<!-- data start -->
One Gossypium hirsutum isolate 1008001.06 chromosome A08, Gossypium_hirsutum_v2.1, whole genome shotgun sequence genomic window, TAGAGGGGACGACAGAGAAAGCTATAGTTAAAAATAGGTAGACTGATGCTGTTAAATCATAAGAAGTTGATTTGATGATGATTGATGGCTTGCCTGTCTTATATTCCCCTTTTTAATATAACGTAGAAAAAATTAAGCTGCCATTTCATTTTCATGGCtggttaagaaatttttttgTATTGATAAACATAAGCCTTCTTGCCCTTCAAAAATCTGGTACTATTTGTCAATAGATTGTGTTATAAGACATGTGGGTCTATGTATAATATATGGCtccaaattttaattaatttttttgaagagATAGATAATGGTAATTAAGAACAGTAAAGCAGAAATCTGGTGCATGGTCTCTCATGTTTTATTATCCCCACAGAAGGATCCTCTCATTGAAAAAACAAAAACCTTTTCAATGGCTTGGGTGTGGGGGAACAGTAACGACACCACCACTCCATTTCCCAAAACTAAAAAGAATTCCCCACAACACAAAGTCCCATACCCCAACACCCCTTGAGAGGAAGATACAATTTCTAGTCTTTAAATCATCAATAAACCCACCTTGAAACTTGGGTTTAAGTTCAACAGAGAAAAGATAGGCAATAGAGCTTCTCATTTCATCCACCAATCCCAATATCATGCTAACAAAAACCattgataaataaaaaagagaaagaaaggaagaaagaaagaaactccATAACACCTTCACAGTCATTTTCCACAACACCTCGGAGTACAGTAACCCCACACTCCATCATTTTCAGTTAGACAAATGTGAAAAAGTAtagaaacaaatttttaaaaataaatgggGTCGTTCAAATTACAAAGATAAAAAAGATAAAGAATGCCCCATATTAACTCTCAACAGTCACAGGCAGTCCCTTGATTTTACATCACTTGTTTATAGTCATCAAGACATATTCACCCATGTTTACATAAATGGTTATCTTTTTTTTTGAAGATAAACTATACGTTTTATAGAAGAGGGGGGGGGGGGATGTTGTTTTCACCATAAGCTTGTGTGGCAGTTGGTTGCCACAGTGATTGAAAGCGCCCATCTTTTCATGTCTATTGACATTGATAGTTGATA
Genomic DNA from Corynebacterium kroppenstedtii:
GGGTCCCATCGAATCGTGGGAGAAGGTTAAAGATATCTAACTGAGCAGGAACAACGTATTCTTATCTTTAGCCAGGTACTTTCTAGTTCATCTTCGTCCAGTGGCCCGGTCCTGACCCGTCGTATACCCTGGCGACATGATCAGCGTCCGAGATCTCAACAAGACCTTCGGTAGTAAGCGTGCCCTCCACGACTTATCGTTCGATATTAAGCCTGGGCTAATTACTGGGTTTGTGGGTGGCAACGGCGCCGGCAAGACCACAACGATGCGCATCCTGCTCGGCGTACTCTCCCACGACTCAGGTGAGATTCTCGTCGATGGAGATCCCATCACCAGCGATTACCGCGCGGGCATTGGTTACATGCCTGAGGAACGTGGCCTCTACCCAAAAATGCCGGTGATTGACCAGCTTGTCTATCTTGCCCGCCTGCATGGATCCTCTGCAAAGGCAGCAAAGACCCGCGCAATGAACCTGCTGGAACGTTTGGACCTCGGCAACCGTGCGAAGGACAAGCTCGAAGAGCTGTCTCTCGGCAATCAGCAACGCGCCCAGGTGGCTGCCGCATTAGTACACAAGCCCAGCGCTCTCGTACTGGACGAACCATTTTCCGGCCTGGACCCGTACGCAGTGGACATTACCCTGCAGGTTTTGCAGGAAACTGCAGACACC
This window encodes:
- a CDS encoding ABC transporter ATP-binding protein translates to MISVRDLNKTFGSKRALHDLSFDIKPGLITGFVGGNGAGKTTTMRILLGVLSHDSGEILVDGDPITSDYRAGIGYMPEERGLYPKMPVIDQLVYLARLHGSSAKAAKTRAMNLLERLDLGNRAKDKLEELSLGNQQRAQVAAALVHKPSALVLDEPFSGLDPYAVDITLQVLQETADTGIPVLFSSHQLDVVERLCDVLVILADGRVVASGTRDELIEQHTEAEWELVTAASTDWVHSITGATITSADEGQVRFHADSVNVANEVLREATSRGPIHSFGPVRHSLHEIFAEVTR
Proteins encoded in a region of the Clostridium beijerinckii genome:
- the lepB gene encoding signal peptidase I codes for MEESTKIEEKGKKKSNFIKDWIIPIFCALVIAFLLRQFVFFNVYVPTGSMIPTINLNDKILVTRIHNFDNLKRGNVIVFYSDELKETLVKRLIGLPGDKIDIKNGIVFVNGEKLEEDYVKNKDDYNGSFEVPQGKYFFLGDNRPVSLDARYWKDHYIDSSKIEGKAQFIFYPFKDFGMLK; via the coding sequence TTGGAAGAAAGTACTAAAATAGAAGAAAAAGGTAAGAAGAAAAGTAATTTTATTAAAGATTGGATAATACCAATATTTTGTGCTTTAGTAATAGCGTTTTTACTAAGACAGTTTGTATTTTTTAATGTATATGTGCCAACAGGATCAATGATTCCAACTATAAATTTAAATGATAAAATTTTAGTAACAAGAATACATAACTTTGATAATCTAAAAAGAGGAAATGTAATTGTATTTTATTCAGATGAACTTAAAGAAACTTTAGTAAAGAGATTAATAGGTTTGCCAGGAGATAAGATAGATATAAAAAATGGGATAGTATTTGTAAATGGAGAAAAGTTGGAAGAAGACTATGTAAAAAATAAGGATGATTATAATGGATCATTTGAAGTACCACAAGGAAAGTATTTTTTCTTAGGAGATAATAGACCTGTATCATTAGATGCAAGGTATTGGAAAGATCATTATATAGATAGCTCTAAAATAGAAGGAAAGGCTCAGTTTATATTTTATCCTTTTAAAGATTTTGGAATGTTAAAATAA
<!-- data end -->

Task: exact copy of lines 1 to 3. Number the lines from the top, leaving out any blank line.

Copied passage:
One Gossypium hirsutum isolate 1008001.06 chromosome A08, Gossypium_hirsutum_v2.1, whole genome shotgun sequence genomic window, TAGAGGGGACGACAGAGAAAGCTATAGTTAAAAATAGGTAGACTGATGCTGTTAAATCATAAGAAGTTGATTTGATGATGATTGATGGCTTGCCTGTCTTATATTCCCCTTTTTAATATAACGTAGAAAAAATTAAGCTGCCATTTCATTTTCATGGCtggttaagaaatttttttgTATTGATAAACATAAGCCTTCTTGCCCTTCAAAAATCTGGTACTATTTGTCAATAGATTGTGTTATAAGACATGTGGGTCTATGTATAATATATGGCtccaaattttaattaatttttttgaagagATAGATAATGGTAATTAAGAACAGTAAAGCAGAAATCTGGTGCATGGTCTCTCATGTTTTATTATCCCCACAGAAGGATCCTCTCATTGAAAAAACAAAAACCTTTTCAATGGCTTGGGTGTGGGGGAACAGTAACGACACCACCACTCCATTTCCCAAAACTAAAAAGAATTCCCCACAACACAAAGTCCCATACCCCAACACCCCTTGAGAGGAAGATACAATTTCTAGTCTTTAAATCATCAATAAACCCACCTTGAAACTTGGGTTTAAGTTCAACAGAGAAAAGATAGGCAATAGAGCTTCTCATTTCATCCACCAATCCCAATATCATGCTAACAAAAACCattgataaataaaaaagagaaagaaaggaagaaagaaagaaactccATAACACCTTCACAGTCATTTTCCACAACACCTCGGAGTACAGTAACCCCACACTCCATCATTTTCAGTTAGACAAATGTGAAAAAGTAtagaaacaaatttttaaaaataaatgggGTCGTTCAAATTACAAAGATAAAAAAGATAAAGAATGCCCCATATTAACTCTCAACAGTCACAGGCAGTCCCTTGATTTTACATCACTTGTTTATAGTCATCAAGACATATTCACCCATGTTTACATAAATGGTTATCTTTTTTTTTGAAGATAAACTATACGTTTTATAGAAGAGGGGGGGGGGGGATGTTGTTTTCACCATAAGCTTGTGTGGCAGTTGGTTGCCACAGTGATTGAAAGCGCCCATCTTTTCATGTCTATTGACATTGATAGTTGATA
Genomic DNA from Corynebacterium kroppenstedtii:
GGGTCCCATCGAATCGTGGGAGAAGGTTAAAGATATCTAACTGAGCAGGAACAACGTATTCTTATCTTTAGCCAGGTACTTTCTAGTTCATCTTCGTCCAGTGGCCCGGTCCTGACCCGTCGTATACCCTGGCGACATGATCAGCGTCCGAGATCTCAACAAGACCTTCGGTAGTAAGCGTGCCCTCCACGACTTATCGTTCGATATTAAGCCTGGGCTAATTACTGGGTTTGTGGGTGGCAACGGCGCCGGCAAGACCACAACGATGCGCATCCTGCTCGGCGTACTCTCCCACGACTCAGGTGAGATTCTCGTCGATGGAGATCCCATCACCAGCGATTACCGCGCGGGCATTGGTTACATGCCTGAGGAACGTGGCCTCTACCCAAAAATGCCGGTGATTGACCAGCTTGTCTATCTTGCCCGCCTGCATGGATCCTCTGCAAAGGCAGCAAAGACCCGCGCAATGAACCTGCTGGAACGTTTGGACCTCGGCAACCGTGCGAAGGACAAGCTCGAAGAGCTGTCTCTCGGCAATCAGCAACGCGCCCAGGTGGCTGCCGCATTAGTACACAAGCCCAGCGCTCTCGTACTGGACGAACCATTTTCCGGCCTGGACCCGTACGCAGTGGACATTACCCTGCAGGTTTTGCAGGAAACTGCAGACACC